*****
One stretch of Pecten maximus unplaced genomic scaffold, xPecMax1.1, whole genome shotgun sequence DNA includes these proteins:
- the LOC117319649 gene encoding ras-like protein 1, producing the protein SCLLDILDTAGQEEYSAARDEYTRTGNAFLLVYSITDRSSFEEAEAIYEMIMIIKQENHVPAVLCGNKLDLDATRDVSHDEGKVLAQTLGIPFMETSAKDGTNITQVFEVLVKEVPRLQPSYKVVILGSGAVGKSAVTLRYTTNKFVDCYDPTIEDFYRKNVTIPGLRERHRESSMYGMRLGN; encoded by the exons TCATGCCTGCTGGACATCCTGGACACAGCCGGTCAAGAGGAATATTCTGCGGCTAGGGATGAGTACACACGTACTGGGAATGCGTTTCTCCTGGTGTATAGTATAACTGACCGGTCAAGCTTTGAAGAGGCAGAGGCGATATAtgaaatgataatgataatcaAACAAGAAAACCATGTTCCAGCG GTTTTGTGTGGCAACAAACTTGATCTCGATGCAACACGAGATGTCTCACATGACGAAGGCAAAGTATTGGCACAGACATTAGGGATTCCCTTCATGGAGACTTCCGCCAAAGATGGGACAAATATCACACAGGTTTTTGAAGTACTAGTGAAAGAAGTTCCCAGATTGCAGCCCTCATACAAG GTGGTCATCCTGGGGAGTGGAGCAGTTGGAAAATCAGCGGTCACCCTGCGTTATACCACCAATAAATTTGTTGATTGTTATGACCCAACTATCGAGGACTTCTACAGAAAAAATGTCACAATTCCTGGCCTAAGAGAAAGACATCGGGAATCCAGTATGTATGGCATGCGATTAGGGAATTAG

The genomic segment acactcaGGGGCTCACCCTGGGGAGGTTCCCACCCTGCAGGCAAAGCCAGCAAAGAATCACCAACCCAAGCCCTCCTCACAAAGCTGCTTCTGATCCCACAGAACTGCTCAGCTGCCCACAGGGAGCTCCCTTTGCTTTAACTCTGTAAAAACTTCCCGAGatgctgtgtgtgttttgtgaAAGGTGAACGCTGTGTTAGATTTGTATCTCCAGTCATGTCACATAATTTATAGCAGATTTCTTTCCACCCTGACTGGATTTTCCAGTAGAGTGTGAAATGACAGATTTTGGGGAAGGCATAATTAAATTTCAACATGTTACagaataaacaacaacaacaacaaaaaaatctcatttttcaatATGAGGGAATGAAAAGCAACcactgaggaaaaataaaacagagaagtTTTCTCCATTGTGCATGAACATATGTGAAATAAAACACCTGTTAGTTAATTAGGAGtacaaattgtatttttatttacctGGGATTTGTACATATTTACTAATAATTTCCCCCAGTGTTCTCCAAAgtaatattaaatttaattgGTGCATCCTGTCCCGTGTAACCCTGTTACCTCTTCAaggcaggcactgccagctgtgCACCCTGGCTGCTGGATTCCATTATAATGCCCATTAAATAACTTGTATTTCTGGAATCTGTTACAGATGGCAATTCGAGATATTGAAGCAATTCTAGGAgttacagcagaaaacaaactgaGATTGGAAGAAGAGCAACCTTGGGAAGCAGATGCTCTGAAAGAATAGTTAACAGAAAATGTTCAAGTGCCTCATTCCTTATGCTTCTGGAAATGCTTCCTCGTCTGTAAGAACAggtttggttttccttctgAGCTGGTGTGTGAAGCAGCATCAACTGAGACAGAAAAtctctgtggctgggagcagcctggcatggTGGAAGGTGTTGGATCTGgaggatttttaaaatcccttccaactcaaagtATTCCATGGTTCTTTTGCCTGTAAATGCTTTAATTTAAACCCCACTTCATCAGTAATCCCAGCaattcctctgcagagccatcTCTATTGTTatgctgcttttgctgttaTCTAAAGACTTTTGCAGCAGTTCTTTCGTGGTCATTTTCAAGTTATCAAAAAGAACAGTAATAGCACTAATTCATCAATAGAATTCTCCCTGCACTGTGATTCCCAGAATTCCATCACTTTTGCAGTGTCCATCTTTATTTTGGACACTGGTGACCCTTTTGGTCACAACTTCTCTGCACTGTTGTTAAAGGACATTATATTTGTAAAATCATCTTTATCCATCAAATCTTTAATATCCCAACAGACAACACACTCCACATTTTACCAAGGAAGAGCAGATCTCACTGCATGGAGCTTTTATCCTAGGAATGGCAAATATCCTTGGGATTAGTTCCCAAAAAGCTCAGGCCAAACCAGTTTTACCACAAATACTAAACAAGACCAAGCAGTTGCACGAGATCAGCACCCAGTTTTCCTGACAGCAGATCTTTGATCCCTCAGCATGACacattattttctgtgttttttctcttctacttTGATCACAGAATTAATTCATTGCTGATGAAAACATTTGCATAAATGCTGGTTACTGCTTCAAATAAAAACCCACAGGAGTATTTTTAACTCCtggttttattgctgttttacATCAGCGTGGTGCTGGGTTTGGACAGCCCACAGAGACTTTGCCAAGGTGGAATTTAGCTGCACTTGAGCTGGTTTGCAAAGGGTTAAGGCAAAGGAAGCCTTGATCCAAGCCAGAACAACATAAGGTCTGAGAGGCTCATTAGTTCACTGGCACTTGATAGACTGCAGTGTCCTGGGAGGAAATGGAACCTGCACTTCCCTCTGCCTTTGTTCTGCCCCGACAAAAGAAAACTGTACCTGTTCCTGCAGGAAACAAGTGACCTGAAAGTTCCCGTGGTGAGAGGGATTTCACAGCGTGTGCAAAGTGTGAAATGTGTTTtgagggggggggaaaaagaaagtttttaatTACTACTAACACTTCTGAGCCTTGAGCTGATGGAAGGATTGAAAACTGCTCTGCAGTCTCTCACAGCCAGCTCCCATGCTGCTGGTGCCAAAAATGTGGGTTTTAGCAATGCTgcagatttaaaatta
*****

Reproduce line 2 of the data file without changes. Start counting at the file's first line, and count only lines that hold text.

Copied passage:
- the LOC117319649 gene encoding ras-like protein 1, producing the protein SCLLDILDTAGQEEYSAARDEYTRTGNAFLLVYSITDRSSFEEAEAIYEMIMIIKQENHVPAVLCGNKLDLDATRDVSHDEGKVLAQTLGIPFMETSAKDGTNITQVFEVLVKEVPRLQPSYKVVILGSGAVGKSAVTLRYTTNKFVDCYDPTIEDFYRKNVTIPGLRERHRESSMYGMRLGN; encoded by the exons TCATGCCTGCTGGACATCCTGGACACAGCCGGTCAAGAGGAATATTCTGCGGCTAGGGATGAGTACACACGTACTGGGAATGCGTTTCTCCTGGTGTATAGTATAACTGACCGGTCAAGCTTTGAAGAGGCAGAGGCGATATAtgaaatgataatgataatcaAACAAGAAAACCATGTTCCAGCG GTTTTGTGTGGCAACAAACTTGATCTCGATGCAACACGAGATGTCTCACATGACGAAGGCAAAGTATTGGCACAGACATTAGGGATTCCCTTCATGGAGACTTCCGCCAAAGATGGGACAAATATCACACAGGTTTTTGAAGTACTAGTGAAAGAAGTTCCCAGATTGCAGCCCTCATACAAG GTGGTCATCCTGGGGAGTGGAGCAGTTGGAAAATCAGCGGTCACCCTGCGTTATACCACCAATAAATTTGTTGATTGTTATGACCCAACTATCGAGGACTTCTACAGAAAAAATGTCACAATTCCTGGCCTAAGAGAAAGACATCGGGAATCCAGTATGTATGGCATGCGATTAGGGAATTAG